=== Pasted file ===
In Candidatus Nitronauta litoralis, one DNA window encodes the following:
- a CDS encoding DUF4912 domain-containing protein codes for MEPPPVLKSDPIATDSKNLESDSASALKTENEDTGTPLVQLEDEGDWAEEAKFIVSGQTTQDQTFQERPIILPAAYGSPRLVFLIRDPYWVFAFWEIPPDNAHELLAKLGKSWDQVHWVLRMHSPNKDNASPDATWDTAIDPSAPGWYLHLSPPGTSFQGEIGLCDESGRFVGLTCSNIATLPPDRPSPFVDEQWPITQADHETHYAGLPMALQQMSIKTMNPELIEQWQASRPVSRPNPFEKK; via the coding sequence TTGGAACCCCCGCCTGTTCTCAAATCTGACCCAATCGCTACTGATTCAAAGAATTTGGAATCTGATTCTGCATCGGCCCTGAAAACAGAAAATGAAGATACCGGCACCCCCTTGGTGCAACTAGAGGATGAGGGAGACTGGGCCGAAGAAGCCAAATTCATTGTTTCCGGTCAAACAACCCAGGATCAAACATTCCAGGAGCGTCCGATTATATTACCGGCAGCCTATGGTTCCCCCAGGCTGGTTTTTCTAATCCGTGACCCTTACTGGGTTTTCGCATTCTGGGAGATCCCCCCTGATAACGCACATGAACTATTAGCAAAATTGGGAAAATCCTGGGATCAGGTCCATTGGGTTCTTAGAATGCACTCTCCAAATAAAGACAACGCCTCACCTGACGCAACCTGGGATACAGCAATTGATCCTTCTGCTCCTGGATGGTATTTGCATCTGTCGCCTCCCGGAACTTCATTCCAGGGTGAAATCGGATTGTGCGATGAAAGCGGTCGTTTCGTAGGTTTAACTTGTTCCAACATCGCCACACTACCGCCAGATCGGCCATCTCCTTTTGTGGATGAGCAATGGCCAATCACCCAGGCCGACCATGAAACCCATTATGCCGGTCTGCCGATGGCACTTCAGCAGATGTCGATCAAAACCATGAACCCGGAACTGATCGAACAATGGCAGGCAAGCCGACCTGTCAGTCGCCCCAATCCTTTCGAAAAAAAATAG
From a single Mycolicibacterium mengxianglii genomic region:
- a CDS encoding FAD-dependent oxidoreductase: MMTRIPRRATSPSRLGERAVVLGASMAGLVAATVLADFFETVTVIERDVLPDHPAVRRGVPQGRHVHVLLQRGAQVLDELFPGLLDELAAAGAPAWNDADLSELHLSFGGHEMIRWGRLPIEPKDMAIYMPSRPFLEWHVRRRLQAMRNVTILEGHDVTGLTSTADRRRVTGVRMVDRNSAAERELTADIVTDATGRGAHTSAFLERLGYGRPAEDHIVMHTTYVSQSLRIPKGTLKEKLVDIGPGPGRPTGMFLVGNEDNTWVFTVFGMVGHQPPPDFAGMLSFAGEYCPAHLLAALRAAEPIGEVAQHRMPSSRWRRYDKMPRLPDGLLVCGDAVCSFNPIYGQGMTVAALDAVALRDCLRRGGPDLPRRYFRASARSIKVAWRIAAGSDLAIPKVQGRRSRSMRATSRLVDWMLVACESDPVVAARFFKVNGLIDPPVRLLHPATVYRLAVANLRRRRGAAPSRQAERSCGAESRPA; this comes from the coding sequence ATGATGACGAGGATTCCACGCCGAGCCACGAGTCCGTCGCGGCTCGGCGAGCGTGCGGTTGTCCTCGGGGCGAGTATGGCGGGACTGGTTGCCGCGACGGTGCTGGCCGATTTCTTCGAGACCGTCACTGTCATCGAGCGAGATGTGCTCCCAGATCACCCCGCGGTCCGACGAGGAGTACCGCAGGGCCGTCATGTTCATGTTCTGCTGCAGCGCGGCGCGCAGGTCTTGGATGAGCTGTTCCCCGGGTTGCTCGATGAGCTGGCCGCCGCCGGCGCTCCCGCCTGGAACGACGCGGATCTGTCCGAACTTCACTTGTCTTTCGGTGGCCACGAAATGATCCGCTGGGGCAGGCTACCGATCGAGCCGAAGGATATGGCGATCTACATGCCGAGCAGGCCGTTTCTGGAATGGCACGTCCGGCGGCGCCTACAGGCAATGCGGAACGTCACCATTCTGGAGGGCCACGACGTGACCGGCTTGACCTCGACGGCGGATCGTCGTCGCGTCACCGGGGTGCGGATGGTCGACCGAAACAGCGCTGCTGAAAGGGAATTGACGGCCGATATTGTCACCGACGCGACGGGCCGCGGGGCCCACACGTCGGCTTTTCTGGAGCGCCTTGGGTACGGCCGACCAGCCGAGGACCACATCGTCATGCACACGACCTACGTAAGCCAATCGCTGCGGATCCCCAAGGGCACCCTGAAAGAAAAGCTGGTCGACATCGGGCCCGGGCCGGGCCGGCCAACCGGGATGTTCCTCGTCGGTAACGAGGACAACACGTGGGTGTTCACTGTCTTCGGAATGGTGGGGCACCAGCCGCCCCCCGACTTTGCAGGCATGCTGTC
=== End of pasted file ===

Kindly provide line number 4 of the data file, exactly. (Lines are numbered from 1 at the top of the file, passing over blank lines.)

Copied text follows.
- a CDS encoding FAD-dependent oxidoreductase: MMTRIPRRATSPSRLGERAVVLGASMAGLVAATVLADFFETVTVIERDVLPDHPAVRRGVPQGRHVHVLLQRGAQVLDELFPGLLDELAAAGAPAWNDADLSELHLSFGGHEMIRWGRLPIEPKDMAIYMPSRPFLEWHVRRRLQAMRNVTILEGHDVTGLTSTADRRRVTGVRMVDRNSAAERELTADIVTDATGRGAHTSAFLERLGYGRPAEDHIVMHTTYVSQSLRIPKGTLKEKLVDIGPGPGRPTGMFLVGNEDNTWVFTVFGMVGHQPPPDFAGMLSFAGEYCPAHLLAALRAAEPIGEVAQHRMPSSRWRRYDKMPRLPDGLLVCGDAVCSFNPIYGQGMTVAALDAVALRDCLRRGGPDLPRRYFRASARSIKVAWRIAAGSDLAIPKVQGRRSRSMRATSRLVDWMLVACESDPVVAARFFKVNGLIDPPVRLLHPATVYRLAVANLRRRRGAAPSRQAERSCGAESRPA; this comes from the coding sequence ATGATGACGAGGATTCCACGCCGAGCCACGAGTCCGTCGCGGCTCGGCGAGCGTGCGGTTGTCCTCGGGGCGAGTATGGCGGGACTGGTTGCCGCGACGGTGCTGGCCGATTTCTTCGAGACCGTCACTGTCATCGAGCGAGATGTGCTCCCAGATCACCCCGCGGTCCGACGAGGAGTACCGCAGGGCCGTCATGTTCATGTTCTGCTGCAGCGCGGCGCGCAGGTCTTGGATGAGCTGTTCCCCGGGTTGCTCGATGAGCTGGCCGCCGCCGGCGCTCCCGCCTGGAACGACGCGGATCTGTCCGAACTTCACTTGTCTTTCGGTGGCCACGAAATGATCCGCTGGGGCAGGCTACCGATCGAGCCGAAGGATATGGCGATCTACATGCCGAGCAGGCCGTTTCTGGAATGGCACGTCCGGCGGCGCCTACAGGCAATGCGGAACGTCACCATTCTGGAGGGCCACGACGTGACCGGCTTGACCTCGACGGCGGATCGTCGTCGCGTCACCGGGGTGCGGATGGTCGACCGAAACAGCGCTGCTGAAAGGGAATTGACGGCCGATATTGTCACCGACGCGACGGGCCGCGGGGCCCACACGTCGGCTTTTCTGGAGCGCCTTGGGTACGGCCGACCAGCCGAGGACCACATCGTCATGCACACGACCTACGTAAGCCAATCGCTGCGGATCCCCAAGGGCACCCTGAAAGAAAAGCTGGTCGACATCGGGCCCGGGCCGGGCCGGCCAACCGGGATGTTCCTCGTCGGTAACGAGGACAACACGTGGGTGTTCACTGTCTTCGGAATGGTGGGGCACCAGCCGCCCCCCGACTTTGCAGGCATGCTGTC